The WD2000JB drive (manufactured in 2003) that we used in our tests.
Thus, in this review we are going to compare three latest generations of WD Caviar SE drives (8MB buffer), represented by senior models in each generation — with 107, 83, and 67 GB platters. Not to overcrowd this review with results, we are going to limit ourselves only to IDE models, because SATA drives from WD do not support NCQ so far and their performance in the majority of applications is almost identical to that of UltraATA/100 models. Especially as Caviar SE drives use a large 8MB buffer — it was WD that started to use it in Caviar SE drives in 2001. What concerns the latest generation of Caviar drives, the company used improved caching algorithms and managed to obtain higher performance compared to WD Caviar drives of the previous generation as well as to compete with hard drives equipped with a 16MB buffer (that's what we'll try to sort out).
Besides the increased capacity and performance, the company stresses that the new models differ by reduced thermal emission and lower operating temperature. The reduction of the operating temperature in these devices allows to raise their reliability in various configurations of modern systems in the long-term outlook — it's really relevant in consumer electronics with passive cooling only. Besides, a lower operating temperature contributes to the increased reliability and service life of the drives.
Hard drive specifications
The key specifications on WD hard drives, taking part in our review, are provided in Table 1.
Table 1. Key specifications on Western Digital Caviar SE UltraATA drives compared to those of their predecessors.
So, besides the increased capacity and data density, the new WD drives stand out against their predecessors by slightly increased linear transfer rates, less power consumption/thermal emission, and more silent (that is noiseless) operation. Non-operating shock of WD drives is still a tad worse than in competitors. Besides, the allowed operating temperature is a tad narrower — some manufacturers currently offer from 0 to +60 degrees. In return, the power consumption during data transfers is unprecedentedly low for a desktop 7200rpm drive. The model line also got shorter due to hard drives of small capacity. It was decided not to enlarge the drive buffer so far and to leave it at 8MB, though a 16MB buffer is already advancing (WD promises that its models with a 8MB buffer will have performance of the models with a 16MB buffer due to better caching algorithms).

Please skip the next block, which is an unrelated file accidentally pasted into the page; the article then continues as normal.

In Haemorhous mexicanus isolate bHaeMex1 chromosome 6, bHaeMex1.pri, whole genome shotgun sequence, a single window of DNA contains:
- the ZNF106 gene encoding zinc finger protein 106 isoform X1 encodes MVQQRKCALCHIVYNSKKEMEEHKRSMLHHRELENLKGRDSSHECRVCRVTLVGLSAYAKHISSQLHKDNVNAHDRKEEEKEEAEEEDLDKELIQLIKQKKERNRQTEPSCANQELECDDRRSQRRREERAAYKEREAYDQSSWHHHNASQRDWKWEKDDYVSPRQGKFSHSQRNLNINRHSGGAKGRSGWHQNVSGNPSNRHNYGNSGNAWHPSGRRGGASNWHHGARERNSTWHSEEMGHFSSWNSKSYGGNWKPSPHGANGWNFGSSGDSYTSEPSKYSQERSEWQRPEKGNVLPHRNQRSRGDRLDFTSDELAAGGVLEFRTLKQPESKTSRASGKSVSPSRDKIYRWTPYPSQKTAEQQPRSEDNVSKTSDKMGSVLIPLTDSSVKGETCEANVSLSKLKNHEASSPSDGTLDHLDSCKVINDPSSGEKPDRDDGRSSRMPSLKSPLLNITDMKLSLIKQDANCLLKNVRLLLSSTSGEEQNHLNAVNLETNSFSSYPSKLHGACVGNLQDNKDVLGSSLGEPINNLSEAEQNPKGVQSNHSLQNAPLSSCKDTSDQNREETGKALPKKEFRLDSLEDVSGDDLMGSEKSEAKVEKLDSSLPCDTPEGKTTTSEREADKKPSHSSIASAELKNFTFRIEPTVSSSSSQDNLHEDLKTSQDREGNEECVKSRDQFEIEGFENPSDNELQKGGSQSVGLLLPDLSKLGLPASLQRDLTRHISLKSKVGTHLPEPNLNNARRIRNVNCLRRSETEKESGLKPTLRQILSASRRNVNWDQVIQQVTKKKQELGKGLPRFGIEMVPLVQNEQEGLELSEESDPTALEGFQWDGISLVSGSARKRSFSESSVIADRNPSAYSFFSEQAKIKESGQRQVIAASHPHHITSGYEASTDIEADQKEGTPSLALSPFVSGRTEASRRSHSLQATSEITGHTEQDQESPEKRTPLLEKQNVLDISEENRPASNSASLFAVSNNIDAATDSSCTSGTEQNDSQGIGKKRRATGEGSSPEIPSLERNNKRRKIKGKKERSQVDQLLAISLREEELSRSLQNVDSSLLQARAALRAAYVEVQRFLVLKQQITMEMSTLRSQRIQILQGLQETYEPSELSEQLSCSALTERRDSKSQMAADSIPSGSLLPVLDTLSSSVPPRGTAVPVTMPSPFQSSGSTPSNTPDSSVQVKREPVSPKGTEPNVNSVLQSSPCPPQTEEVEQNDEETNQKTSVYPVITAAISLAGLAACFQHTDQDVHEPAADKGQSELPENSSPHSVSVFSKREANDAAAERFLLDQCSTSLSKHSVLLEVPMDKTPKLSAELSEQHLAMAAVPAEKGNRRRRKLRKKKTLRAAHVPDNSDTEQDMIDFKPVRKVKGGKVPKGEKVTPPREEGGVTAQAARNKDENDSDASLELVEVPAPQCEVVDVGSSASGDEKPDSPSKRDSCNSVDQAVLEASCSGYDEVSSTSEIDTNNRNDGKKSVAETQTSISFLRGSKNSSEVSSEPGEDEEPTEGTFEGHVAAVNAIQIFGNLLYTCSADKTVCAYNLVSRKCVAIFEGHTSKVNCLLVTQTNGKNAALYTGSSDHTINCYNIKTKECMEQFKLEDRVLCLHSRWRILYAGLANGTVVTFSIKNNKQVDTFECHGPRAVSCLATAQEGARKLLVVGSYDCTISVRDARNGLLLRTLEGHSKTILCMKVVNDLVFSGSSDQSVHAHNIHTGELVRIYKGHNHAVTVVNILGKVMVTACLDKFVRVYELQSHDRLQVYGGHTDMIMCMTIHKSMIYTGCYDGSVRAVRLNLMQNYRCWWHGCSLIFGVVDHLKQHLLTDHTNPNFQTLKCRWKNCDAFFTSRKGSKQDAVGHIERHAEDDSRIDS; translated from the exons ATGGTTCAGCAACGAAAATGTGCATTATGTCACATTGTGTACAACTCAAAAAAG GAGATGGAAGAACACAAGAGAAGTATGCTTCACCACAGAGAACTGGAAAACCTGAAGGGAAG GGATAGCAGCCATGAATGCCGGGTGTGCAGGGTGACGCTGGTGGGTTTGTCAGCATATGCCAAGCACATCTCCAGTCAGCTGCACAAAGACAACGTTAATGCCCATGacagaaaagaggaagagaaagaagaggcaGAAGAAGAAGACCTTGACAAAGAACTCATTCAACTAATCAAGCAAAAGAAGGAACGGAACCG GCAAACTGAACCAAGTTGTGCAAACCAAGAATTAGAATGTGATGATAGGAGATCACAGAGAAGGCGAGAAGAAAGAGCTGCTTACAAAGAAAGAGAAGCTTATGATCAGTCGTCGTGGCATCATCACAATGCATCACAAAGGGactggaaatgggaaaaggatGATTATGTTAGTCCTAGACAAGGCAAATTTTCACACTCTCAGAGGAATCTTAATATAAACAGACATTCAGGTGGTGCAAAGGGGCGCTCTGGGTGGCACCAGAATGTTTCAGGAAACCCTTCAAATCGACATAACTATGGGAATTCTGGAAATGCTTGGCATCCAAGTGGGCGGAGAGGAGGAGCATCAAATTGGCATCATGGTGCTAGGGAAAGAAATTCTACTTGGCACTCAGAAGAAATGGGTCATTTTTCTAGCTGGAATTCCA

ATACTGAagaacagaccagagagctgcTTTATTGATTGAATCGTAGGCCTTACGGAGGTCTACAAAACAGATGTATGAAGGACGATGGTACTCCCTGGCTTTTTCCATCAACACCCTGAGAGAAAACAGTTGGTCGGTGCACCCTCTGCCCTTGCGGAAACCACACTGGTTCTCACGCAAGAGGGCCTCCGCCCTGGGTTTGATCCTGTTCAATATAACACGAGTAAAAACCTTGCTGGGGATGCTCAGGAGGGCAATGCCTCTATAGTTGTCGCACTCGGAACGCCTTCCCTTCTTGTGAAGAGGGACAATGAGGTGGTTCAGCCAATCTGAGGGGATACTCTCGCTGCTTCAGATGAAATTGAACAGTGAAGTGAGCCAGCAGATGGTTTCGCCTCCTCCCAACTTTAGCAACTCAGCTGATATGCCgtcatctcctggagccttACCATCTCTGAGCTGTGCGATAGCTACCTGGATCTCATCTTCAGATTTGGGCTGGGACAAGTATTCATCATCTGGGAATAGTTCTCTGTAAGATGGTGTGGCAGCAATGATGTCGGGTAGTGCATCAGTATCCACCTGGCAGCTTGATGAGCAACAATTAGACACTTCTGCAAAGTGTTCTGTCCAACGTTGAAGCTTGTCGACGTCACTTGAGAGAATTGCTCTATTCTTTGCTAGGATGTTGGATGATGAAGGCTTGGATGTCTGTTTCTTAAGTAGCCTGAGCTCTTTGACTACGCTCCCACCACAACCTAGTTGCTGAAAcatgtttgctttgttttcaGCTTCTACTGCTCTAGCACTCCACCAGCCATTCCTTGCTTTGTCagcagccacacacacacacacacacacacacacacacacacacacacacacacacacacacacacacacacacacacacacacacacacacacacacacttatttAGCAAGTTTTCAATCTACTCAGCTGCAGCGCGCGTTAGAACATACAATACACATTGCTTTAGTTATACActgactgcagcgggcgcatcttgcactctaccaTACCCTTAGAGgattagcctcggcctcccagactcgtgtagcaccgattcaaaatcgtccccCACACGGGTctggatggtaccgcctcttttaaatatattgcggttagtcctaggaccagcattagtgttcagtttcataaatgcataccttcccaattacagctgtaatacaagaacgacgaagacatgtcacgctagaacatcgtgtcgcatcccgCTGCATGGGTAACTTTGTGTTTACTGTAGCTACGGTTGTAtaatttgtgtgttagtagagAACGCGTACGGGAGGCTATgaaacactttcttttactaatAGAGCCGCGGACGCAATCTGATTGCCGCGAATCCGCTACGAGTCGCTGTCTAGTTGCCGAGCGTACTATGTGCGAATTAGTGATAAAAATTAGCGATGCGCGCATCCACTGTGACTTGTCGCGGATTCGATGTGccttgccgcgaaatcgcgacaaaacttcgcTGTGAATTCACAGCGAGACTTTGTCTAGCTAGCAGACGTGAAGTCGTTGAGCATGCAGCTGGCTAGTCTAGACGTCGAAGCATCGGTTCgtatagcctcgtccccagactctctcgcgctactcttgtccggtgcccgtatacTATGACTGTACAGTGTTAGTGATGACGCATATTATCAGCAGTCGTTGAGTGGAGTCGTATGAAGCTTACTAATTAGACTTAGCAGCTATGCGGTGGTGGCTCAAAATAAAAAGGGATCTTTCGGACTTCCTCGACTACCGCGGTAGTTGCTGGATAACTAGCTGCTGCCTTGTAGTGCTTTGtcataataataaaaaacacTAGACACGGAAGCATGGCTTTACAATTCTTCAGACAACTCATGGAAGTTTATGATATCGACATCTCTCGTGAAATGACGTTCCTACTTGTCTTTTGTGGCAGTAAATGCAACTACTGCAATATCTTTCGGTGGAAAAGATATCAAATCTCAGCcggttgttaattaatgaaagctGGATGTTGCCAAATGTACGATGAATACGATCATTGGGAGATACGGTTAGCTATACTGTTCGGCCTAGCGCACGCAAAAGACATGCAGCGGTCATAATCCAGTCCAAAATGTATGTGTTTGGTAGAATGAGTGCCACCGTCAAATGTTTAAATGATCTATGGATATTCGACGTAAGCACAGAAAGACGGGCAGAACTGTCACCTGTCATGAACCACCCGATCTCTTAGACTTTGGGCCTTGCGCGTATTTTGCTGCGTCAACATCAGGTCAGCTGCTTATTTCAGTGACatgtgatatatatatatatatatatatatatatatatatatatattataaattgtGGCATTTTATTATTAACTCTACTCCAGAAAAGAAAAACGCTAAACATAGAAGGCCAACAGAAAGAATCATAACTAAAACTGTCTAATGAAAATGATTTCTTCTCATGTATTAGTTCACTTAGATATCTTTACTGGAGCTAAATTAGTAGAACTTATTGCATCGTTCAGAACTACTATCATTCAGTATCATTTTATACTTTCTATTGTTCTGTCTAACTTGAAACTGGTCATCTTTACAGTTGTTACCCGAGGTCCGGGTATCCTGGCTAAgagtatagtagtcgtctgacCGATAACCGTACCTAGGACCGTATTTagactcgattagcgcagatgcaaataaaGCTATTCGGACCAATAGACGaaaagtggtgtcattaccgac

It's claimed that WD managed to reduce Caviar noise to the levels virtually below the threshold of human hearing due to the unique WhisperDrive technology. To cut seek noise, the Soft Seek technology streamlines read/write seeking algorithms, resulting in the drive operating more efficiently. All WD Caviar drives protect the stored data with the help of the proprietary embedded Data Lifeguard technology for error diagnostics and repair. It automatically detects, locates, and repairs errors, which may appear on the hard drives with the passage of time.
WD drives are manufactured on plants in Malaysia and Thailand. The manufacturer offers a three-year warranty for these drives.
The new WD Caviar SE drive has striking differences from its predecessors even at first sight. Firstly, the company changed the color of their storage devices some time ago (it also concerns the generation with 80GB platters) — a year ago (and earlier) these drives had traditionally unpainted metallic upper cover of the base (see the photo of the WD2000JB above and our WD2500JB/JD review), but in the middle of the last year the company switched to black upper covers of its desktop drives (see the photo above). The form of the cover changed only insignificantly. In my opinion, WD drives got a more stylish look after such an exuviation, though it hardly had an effect on technical characteristics of the drives (the black color of a body is considered to improve its thermal properties, but I don't think that the effect will be noticeable in case of the cover).
You will see much more differences on the back of the drive.
The WD3200JB drive, bottom view, the controller board from the back side.
The disk controller PCB has been significantly reduced in size, that's obvious. And the contents on the controller PCB suffered noticeable changes even compared to the WD2500JB, released just a couple of months ago:
The controller board of the WD2500JB, manufactured in late November, 2004 (the previous generation of platters), which has taken part in our tests.
That is the upgrade from 80GB to 107GB platters has been accompanied by the change in the elementary base — a signal processor of a drive: two chips (from WD and Marvell) have been replaced by a more advanced chip from Marvell (88i6540).